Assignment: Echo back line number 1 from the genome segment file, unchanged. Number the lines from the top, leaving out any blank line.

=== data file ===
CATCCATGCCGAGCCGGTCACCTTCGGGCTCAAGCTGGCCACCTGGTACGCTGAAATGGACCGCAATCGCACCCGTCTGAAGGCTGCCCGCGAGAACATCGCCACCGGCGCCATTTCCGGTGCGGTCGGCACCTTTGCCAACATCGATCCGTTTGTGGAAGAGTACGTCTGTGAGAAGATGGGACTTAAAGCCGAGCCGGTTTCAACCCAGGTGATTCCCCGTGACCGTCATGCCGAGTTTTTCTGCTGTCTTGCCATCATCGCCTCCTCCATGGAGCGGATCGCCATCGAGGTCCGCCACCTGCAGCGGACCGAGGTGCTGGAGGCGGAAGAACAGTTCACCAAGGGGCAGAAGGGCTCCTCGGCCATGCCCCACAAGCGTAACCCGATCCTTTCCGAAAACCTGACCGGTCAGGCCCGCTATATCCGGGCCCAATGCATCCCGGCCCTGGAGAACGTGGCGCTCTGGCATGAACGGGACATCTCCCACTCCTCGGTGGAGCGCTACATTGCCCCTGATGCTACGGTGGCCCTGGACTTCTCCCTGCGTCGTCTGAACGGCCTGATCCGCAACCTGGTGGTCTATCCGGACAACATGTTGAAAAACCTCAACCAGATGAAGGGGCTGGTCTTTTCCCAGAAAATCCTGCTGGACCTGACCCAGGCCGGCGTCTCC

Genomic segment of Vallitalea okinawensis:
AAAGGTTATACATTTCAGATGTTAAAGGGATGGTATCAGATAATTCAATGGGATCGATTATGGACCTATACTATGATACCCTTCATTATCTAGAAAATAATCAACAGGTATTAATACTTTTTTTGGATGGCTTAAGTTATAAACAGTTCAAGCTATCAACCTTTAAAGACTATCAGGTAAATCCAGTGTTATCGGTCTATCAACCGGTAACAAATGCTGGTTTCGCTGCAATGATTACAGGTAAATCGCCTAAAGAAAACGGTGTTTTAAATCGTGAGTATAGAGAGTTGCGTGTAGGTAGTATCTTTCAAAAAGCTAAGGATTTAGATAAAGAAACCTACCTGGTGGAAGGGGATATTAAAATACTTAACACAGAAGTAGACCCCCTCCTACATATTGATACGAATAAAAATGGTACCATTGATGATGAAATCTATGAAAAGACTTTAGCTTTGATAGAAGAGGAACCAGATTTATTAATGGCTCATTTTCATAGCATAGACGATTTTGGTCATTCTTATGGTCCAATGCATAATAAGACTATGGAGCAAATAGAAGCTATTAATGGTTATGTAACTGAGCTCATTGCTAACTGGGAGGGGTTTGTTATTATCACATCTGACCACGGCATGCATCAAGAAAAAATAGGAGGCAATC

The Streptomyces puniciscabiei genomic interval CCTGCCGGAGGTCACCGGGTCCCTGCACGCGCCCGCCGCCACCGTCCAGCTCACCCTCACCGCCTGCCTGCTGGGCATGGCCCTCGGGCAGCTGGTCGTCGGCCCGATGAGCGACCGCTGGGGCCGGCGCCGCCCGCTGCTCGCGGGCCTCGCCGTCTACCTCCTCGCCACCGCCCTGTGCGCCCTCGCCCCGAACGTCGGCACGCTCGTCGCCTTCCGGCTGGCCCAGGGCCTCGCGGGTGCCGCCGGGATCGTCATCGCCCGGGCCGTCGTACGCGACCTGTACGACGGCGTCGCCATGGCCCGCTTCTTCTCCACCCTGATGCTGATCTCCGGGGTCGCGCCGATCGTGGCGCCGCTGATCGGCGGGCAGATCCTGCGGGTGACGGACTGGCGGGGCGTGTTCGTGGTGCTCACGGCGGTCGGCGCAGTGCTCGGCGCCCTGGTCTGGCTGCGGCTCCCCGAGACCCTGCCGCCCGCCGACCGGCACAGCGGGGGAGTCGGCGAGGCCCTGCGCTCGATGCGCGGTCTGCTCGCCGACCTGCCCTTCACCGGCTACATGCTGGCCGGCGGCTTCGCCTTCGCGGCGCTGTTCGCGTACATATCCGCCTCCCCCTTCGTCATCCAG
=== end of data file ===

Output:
CATCCATGCCGAGCCGGTCACCTTCGGGCTCAAGCTGGCCACCTGGTACGCTGAAATGGACCGCAATCGCACCCGTCTGAAGGCTGCCCGCGAGAACATCGCCACCGGCGCCATTTCCGGTGCGGTCGGCACCTTTGCCAACATCGATCCGTTTGTGGAAGAGTACGTCTGTGAGAAGATGGGACTTAAAGCCGAGCCGGTTTCAACCCAGGTGATTCCCCGTGACCGTCATGCCGAGTTTTTCTGCTGTCTTGCCATCATCGCCTCCTCCATGGAGCGGATCGCCATCGAGGTCCGCCACCTGCAGCGGACCGAGGTGCTGGAGGCGGAAGAACAGTTCACCAAGGGGCAGAAGGGCTCCTCGGCCATGCCCCACAAGCGTAACCCGATCCTTTCCGAAAACCTGACCGGTCAGGCCCGCTATATCCGGGCCCAATGCATCCCGGCCCTGGAGAACGTGGCGCTCTGGCATGAACGGGACATCTCCCACTCCTCGGTGGAGCGCTACATTGCCCCTGATGCTACGGTGGCCCTGGACTTCTCCCTGCGTCGTCTGAACGGCCTGATCCGCAACCTGGTGGTCTATCCGGACAACATGTTGAAAAACCTCAACCAGATGAAGGGGCTGGTCTTTTCCCAGAAAATCCTGCTGGACCTGACCCAGGCCGGCGTCTCC